And I really don't think it's unrealistic or inappropriate to suggest to someone that complains that we ignore suggestions that would improve the protocol to at least attempt to implement those suggestions.

Take pathfinding, for example: if you had an idea for a pathfinding algorithm that was a lot better than the default and you coded it up, you could use it to your advantage or you could offer pathfinding as a service for a fee.

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51 minutes ago, nikb said:

It's not true that "none cares". I don't recall your specific suggestions, but I'd certainly be interested in hearing about all suggestions for improvement.

However, it's simply impossible to implement every suggestion, if for no other reason because that takes time and time is a finite resourc: working on A implies not being able to work on B. Which is fine if everyone agrees that A is more important, but... well... not everyone agrees.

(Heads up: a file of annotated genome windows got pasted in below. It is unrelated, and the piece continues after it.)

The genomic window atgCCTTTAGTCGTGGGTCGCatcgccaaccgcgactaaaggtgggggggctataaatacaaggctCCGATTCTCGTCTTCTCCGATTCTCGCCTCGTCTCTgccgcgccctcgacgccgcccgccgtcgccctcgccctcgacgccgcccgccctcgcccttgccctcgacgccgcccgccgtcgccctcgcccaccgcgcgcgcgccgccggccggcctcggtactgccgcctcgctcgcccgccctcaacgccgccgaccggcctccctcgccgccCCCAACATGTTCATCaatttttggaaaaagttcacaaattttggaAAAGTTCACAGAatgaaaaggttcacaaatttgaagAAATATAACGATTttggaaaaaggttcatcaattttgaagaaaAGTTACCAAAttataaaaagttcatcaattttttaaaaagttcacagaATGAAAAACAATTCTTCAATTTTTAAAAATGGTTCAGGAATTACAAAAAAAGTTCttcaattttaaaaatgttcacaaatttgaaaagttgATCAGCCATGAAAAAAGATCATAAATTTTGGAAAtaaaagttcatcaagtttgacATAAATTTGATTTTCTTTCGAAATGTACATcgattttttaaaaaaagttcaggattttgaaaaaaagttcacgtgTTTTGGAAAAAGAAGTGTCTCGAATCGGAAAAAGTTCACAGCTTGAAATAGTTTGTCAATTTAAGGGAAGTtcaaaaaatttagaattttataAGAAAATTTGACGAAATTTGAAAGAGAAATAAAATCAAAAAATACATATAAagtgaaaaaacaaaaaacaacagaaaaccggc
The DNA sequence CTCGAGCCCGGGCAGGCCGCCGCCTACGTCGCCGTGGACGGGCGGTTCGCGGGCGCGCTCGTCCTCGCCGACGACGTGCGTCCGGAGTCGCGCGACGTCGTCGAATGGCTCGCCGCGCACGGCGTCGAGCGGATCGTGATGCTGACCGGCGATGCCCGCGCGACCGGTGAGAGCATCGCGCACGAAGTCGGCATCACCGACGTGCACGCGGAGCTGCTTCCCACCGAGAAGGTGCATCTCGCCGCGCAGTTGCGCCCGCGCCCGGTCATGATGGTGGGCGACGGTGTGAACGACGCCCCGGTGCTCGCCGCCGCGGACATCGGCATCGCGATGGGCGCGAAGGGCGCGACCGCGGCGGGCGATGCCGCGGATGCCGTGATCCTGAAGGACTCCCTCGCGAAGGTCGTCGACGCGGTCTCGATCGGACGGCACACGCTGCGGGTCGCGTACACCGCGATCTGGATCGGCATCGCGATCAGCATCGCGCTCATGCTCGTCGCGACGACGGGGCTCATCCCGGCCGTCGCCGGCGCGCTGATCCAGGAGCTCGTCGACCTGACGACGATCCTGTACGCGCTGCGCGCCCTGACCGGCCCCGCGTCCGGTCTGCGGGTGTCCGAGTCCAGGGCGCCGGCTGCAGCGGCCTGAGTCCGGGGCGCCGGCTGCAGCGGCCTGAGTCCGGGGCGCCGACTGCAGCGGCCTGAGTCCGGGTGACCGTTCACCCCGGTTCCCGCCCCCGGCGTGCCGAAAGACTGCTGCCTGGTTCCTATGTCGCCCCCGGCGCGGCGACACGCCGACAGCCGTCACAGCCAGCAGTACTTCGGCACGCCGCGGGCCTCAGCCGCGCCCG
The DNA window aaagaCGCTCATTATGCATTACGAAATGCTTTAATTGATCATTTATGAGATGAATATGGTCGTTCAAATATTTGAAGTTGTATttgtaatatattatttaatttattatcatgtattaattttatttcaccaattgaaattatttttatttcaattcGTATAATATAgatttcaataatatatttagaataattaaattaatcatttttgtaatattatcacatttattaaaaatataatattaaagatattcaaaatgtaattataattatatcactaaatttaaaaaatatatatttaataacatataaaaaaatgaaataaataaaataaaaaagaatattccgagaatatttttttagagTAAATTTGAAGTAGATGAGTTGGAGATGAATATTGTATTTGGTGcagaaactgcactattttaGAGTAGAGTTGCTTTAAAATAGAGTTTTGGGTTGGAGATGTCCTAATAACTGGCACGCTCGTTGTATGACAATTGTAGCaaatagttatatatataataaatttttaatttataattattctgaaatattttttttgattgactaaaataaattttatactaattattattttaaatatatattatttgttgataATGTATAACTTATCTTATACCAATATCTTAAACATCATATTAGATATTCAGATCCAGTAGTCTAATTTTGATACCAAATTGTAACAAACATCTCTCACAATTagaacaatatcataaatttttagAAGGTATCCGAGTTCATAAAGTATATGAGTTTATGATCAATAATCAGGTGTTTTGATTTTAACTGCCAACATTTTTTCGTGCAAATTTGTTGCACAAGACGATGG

Also, you seem like a talented coder yourself. And the code is available. If you feel your ideas would help then try to implement them - even a rough implementation will do. You don't need to wait for us or anyone else.

For example, you can code up the alternative path-finding algorithm you have in mind (in the language of your choice even) and show comparisons of your paths and those produced by the existing implementation, clearly demonstrating the superiority of your approach.

My point is that we welcome the feedback and we do listen carefully. We may not always implement every suggestion, but we do think it through.

I remember you were hearing for the autobridge, but the conclusion was that my idea was too hard to implement.

Tha pathfinding was too hard to implement and the circular payments are too hard to implement :)